In October last year, US security companies FireEye, Dragos, and Symantec reported that the cyber attack at the Saudi petrochemical plant was related to a Russian research institute. The malicious program used by the attacker is designed to shut down the production process or to have the SIS-controlled machine work in an unsafe state. The security company named the malicious program Triton or Trisis. The attack on Saudi Arabia occurred in August last year and was previously thought to have been done by Iran. The attacker invaded Triconex, an industrial controller that safely operated Schneider’s equipment, which is used by 18,000 plants worldwide, including nuclear processing facilities. The attack almost caused the factory to explode. FireEye believes that the Russian government’s research institute, the Central Scientific Research Institute of Chemistry and Mechanics (CNIIHM), participated in the attack. The malicious program deployed by the attacker contains information that points to the research institution.
Now, FireEye researchers have revealed attacks that exploit the same malicious program framework against a different critical infrastructure location. Similar to attacks against Saudi factories, attackers focus their resources on the operational technology of the plant.
The actor used multiple techniques to hide their activities, cover their tracks, and deter forensic examination of their tools and activities.
- They renamed their files to make them look like legitimate files, for example, KB77846376.exe, named after Microsoft update files.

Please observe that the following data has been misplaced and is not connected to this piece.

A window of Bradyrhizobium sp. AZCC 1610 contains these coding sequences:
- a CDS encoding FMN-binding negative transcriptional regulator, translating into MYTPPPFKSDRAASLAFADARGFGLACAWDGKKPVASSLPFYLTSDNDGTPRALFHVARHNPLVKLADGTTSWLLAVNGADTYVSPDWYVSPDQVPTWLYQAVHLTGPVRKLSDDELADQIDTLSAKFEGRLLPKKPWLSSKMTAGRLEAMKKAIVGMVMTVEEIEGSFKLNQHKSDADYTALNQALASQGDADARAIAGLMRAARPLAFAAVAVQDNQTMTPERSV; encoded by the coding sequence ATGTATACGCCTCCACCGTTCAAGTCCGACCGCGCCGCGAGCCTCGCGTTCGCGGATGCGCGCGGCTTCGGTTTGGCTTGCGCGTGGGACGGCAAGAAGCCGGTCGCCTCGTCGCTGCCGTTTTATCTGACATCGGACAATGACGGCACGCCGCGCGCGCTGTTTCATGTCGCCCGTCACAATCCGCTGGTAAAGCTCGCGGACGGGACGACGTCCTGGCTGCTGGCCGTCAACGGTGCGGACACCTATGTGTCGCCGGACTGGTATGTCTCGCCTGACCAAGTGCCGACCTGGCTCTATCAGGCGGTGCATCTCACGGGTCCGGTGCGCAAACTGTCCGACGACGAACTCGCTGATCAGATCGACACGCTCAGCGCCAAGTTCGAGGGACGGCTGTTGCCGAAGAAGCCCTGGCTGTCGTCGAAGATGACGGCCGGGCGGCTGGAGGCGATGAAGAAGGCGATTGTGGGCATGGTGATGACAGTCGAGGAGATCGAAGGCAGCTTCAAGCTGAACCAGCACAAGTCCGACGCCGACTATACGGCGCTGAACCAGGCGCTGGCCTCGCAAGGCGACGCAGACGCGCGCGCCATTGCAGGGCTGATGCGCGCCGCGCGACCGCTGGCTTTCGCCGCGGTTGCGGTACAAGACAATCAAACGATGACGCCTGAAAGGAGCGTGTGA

- They routinely used standard tools that would mimic legitimate administrator activities. This included heavy use of RDP and PsExec/WinRM.
- When planting webshells on the Outlook Exchange servers, they modified already existing legitimate flogon.js and logoff.aspx files.
- They relied on encrypted SSH-based tunnels to transfer tools and for remote command/program execution.
- They used multiple staging folders and opted to use directories that were used infrequently by legitimate users or processes.
- They routinely deleted dropped attack tools, execution logs, files staged for exfiltration, and other files after they were finished with them.
- They renamed their tools’ filenames in the staging folder so that it would not be possible to identify the malware’s purpose, even after it was deleted from the disk through the residual artifacts (e.g., ShimCache entries or WMI Recently Used Apps).
- They used timestomping to modify the $STANDARD_INFORMATION attribute of the attack tools.
After the target network gains a foothold, most of the tools used by attackers are mainly used for network reconnaissance. Once access to the controller, the attacker begins to concentrate on maintaining control. The newly discovered customization tools show the attacker’s interest in the safety of industrial facilities operations.